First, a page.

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To unit, or not to unit? That is the question

- 3 min read
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If you’re using one of the testing-library packages, you’re probably already familiar with the term “implementation details” and why we should not test those. If you’re not familiar with that term, here’s a quick explanation:

The more your tests resemble the way your software is used, the more confidence they can give you.

Since implementation details aren't something our users see, use or know about, they should not be part of our tests. I want to specifically emphasize one part of this sentence and the types of tests we need in order to adhere to it.

The way our software is used

Before talking about "the way our software is used", it's important to understand who are our users.

We have two users: engineers and clients

Usually when we think about the way our software is used, we think about our clients, the ones going from page to page, clicking the buttons and filling out forms. We should not forget about the other type of users, our fellow engineers, using the component's API.

Different usage types, engineers use API (props and callbacks), clients use interactions and view the UI

In order to resemble the way clients use our software, we should write integration tests that include pages, many components that interact with each other and also not forget to include the "plumbing" (e.g. Data providers, Actions, Reducers and many more).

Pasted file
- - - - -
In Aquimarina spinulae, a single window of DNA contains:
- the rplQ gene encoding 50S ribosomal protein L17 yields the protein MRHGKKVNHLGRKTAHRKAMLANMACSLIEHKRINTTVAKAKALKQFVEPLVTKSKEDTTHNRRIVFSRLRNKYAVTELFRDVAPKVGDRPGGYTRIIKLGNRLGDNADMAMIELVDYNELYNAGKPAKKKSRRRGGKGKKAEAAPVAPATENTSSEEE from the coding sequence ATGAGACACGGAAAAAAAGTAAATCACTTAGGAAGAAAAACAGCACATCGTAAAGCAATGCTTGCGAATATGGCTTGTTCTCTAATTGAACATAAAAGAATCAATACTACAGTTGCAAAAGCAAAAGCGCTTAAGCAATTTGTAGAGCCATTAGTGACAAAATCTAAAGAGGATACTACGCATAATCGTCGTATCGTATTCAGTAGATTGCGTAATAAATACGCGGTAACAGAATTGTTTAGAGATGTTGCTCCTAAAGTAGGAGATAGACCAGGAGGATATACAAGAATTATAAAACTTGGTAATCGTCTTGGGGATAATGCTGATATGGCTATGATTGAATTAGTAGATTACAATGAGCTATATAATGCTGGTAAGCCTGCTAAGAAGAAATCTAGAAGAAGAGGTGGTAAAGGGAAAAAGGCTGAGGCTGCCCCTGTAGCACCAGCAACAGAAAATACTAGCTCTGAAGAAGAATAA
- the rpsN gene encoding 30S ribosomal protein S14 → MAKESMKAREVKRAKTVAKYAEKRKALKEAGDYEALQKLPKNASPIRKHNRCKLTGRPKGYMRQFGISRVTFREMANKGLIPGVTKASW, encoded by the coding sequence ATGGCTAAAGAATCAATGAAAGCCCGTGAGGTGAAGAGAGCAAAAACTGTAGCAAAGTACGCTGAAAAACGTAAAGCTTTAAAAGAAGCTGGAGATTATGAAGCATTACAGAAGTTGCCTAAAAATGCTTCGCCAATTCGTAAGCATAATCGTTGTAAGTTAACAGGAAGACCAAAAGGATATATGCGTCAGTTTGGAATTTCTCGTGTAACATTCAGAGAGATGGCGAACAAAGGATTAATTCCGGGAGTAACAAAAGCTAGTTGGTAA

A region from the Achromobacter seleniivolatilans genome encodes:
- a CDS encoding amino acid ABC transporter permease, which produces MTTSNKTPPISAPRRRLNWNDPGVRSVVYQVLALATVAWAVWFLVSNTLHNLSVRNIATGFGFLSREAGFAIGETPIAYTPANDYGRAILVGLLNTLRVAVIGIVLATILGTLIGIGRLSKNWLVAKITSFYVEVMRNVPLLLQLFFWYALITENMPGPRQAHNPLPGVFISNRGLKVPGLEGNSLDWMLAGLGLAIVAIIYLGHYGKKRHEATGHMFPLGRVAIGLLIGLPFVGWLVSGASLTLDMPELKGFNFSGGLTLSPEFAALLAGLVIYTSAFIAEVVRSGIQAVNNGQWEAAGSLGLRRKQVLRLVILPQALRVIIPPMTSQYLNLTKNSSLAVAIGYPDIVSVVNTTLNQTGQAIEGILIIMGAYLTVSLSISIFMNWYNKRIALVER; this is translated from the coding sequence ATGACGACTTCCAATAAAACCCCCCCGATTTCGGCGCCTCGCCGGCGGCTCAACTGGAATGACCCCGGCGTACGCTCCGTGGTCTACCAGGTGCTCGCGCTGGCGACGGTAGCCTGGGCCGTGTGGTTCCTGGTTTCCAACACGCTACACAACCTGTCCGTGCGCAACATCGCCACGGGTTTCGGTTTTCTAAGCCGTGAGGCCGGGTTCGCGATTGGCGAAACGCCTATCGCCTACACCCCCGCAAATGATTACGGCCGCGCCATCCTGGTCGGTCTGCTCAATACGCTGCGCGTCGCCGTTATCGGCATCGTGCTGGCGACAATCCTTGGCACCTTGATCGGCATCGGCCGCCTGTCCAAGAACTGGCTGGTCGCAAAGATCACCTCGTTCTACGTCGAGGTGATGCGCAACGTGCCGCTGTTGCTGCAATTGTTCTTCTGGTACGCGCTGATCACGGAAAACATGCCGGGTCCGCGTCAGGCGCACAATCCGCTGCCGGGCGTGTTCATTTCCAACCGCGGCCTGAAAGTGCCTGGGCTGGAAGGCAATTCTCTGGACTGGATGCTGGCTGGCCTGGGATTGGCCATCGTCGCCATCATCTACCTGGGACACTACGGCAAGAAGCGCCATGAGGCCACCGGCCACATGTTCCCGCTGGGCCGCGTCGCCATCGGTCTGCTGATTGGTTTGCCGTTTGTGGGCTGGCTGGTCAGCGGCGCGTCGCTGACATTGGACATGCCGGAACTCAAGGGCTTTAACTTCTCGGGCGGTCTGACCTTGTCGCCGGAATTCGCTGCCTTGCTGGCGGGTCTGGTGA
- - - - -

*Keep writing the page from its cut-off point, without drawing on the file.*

I mean, have you ever seen an app with only one button?

This part of the principal leans hard towards "integration testing is the only valid approach".

What does it mean for unit tests? Are they useless? Well, no, they are not.

Our second type of users are engineers, and the way they use our software is entirely different.
Let's say we build a TextField component. That component will be visible to our clients, but the ones actually using that TextField will be our fellow engineers.
In order to resemble the way they use our software, we should write unit tests that cover the API of that component.
We should render only that component and verify that it works as a standalone while making sure that it succeeds in providing the entire API it promises to its users.

The bottom line is that we should understand what's the best way to imitate our user's behavior and leverage our tools accordingly.
When we have "shared" components which are widely used within our project by other developers, we should be unit testing them to verify that their API works perfectly.
When we have a feature combining multiple components, we should use integration test to verify that this feature works perfectly.

Final words

I decided to write this down because I received this question multiple times as a Testing Library maintainer. Hopefully, you now understand why unit tests are still relevant even if we follow the important principal of "testing our software the way it's used".

Last but not least,
I hope everyone's feeling well and keeping themselves safe!
If you have any questions, I'm available on twitter.
Feel free to ask or comment, I'd love to hear your feedback or help with any dilemmas you have :)

Thanks,
Matan.